Did you know?
- Jamaican iguanas are a part of the Iguanidae family, which they share with other lizards.
- They live in dry forests and similar habitats in a small area of Jamaica.
- They are the largest terrestrial vertebrate native to Jamaica.
- Males can be over 17 inches long.
- Females will usually have six to 20 eggs in one clutch.
Jamaican iguanas lay their eggs in communal nest areas that are shared among multiple females. These nest areas are underground burrows with loose soil. Typically, eggs are laid in June, and they hatch about 85 days after being laid. Females will lay six to 20 eggs in one clutch.
Jamaican iguanas were thought to be extinct starting in 1948. Their rapid decline is linked to the introduction of the Indian mongoose to Jamaica. But these iguanas were rediscovered in 1990. There is now only one small population of Jamaican iguanas in the wild, found in Hellshire Hills in southern Jamaica. There are less than 200 wild individuals left.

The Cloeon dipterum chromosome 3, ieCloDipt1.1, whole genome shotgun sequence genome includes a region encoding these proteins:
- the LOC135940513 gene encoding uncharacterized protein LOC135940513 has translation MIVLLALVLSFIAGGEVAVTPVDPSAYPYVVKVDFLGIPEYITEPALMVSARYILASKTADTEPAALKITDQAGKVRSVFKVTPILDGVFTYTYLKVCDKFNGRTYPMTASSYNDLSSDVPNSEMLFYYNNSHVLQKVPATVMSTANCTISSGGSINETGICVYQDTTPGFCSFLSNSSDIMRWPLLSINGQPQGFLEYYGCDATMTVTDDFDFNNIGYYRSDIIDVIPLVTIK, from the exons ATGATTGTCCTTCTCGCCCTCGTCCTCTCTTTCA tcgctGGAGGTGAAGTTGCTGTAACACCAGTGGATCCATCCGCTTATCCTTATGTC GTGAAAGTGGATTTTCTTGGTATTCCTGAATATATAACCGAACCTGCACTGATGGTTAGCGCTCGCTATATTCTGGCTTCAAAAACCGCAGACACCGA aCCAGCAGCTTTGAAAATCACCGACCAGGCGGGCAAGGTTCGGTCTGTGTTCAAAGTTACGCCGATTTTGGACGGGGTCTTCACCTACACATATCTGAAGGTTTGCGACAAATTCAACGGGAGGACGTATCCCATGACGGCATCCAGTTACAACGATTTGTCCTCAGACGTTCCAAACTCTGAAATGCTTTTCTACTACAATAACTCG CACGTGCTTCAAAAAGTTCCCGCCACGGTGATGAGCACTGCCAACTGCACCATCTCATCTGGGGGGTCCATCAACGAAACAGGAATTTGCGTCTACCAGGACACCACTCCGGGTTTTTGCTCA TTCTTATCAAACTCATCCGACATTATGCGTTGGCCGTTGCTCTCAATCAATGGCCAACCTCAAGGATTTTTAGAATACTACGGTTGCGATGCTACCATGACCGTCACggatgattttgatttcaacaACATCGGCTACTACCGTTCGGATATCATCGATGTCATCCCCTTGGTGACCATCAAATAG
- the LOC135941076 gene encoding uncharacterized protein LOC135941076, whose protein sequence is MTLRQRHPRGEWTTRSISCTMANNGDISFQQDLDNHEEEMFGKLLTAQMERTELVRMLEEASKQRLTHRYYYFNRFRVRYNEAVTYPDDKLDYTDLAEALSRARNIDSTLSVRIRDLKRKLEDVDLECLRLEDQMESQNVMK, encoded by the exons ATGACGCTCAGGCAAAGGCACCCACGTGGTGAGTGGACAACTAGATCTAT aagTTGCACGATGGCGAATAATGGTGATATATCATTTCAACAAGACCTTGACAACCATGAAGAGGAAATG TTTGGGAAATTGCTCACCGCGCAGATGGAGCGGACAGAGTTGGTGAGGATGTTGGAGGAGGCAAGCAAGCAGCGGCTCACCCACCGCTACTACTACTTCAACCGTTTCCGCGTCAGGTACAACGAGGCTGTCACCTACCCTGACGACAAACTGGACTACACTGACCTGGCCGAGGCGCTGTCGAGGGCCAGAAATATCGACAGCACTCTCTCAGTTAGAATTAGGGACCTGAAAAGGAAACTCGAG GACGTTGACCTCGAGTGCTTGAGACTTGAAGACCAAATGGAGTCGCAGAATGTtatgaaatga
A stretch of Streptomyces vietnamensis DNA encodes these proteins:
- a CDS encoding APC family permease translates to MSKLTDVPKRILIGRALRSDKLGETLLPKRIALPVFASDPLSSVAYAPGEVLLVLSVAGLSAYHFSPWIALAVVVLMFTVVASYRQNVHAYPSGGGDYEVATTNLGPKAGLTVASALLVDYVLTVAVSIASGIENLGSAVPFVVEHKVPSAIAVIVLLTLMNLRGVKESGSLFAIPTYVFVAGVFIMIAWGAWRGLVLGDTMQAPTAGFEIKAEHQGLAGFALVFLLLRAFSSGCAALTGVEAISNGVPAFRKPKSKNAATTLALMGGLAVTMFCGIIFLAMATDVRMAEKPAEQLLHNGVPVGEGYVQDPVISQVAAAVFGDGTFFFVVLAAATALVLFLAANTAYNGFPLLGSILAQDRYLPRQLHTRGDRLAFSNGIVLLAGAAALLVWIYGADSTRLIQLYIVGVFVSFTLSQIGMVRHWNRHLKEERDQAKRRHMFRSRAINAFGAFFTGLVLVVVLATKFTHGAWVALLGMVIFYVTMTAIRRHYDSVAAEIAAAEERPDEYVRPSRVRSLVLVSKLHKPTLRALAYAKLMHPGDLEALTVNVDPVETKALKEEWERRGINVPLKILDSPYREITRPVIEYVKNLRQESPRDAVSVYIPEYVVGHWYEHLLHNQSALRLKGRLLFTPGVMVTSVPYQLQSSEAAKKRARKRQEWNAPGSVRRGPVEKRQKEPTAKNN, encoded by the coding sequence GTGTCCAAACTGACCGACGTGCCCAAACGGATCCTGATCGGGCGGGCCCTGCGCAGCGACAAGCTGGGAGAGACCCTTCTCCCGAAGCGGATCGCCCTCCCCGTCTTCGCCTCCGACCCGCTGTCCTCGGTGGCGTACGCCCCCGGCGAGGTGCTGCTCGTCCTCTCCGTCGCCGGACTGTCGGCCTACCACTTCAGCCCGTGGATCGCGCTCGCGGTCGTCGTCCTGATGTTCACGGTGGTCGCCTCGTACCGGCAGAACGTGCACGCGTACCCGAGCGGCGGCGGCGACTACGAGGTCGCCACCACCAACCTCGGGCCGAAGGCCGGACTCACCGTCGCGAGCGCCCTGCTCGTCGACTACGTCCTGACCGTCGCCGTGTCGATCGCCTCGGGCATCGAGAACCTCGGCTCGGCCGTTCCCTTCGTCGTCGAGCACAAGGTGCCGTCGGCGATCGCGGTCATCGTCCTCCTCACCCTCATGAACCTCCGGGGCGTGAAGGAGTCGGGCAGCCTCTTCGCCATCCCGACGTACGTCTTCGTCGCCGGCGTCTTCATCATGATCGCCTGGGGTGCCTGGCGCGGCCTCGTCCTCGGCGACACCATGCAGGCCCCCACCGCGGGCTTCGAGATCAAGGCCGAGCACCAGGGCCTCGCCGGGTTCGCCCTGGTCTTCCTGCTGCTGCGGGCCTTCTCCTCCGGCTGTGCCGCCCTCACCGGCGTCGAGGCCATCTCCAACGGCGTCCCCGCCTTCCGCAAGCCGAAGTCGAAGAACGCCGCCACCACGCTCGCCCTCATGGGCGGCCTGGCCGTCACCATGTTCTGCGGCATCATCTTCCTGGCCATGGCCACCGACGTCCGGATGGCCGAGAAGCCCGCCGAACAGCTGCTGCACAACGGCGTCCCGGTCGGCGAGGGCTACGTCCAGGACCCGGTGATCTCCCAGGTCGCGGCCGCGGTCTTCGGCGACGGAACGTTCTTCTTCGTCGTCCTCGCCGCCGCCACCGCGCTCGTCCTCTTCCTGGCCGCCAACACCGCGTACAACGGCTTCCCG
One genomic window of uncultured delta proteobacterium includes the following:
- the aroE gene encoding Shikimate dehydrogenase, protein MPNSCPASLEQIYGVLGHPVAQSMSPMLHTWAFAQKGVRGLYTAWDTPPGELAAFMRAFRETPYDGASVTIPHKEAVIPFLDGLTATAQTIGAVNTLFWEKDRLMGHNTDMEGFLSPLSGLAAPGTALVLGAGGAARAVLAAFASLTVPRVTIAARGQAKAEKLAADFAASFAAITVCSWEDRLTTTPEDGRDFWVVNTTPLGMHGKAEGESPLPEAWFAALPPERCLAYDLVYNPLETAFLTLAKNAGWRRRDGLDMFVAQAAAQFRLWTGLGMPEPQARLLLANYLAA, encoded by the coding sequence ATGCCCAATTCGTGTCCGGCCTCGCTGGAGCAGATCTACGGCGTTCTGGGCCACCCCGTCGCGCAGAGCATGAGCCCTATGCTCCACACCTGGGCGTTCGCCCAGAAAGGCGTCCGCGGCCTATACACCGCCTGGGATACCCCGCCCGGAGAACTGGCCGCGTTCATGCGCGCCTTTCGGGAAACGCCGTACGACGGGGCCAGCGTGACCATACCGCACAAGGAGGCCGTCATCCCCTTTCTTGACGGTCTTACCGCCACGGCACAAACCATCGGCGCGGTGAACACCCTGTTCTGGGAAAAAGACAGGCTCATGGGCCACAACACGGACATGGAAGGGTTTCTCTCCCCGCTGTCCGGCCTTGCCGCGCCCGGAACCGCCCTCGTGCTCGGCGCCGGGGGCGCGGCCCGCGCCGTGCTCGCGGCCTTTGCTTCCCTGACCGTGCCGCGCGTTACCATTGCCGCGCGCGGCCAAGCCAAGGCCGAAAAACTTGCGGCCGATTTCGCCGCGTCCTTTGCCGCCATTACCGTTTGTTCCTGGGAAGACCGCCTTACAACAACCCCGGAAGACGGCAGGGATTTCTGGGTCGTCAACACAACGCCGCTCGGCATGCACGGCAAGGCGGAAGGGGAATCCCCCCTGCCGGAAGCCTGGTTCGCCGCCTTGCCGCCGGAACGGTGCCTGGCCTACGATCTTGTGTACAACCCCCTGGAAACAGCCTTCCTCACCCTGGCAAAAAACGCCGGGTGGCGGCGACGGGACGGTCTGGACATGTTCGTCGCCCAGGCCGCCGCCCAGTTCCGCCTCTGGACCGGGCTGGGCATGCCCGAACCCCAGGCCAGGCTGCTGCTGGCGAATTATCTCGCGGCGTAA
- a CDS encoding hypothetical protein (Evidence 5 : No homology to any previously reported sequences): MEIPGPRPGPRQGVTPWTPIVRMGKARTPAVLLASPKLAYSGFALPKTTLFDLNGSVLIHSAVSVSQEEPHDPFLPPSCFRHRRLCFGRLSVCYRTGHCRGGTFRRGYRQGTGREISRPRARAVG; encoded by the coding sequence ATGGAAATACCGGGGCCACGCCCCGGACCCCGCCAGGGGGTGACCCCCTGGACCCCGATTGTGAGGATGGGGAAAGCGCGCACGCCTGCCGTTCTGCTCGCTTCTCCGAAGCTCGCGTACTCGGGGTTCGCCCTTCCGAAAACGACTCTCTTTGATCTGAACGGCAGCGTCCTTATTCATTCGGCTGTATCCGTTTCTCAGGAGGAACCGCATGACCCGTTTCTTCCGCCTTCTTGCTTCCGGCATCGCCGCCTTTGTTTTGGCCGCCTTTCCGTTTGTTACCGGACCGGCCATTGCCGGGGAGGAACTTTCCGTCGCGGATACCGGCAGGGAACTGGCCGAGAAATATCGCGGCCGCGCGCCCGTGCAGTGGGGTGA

- Near Threatened
- Critically Endangered
- Extinct in the Wild
The Jamaican Iguana faces an extremely high risk of extinction in the wild.
Jamaica, Hellshire Hills region
Tropical dry forest on rugged limestone outcroppings
We care about Jamaican Iguanas
The Saint Louis Zoo participates in the Association of Zoos and Aquariums' Species Survival Program for Jamaican iguanas. Learn more about how we are helping wildlife around the world.
Find this animal in Historic Hill
SAINT LOUIS ZOO ZONE
Historic Hill is a lovely stroll through one of the oldest parts of the Saint Louis Zoo. From the 1904 World’s Fair Flight Cage to the Spanish architectural flavor of the 1920s in the Bird House, Primate House and Herpetarium to the finishing touches of our thoroughly modern exhibits, this area of the Zoo has a unique ambiance and a nostalgic history that make it a great destination.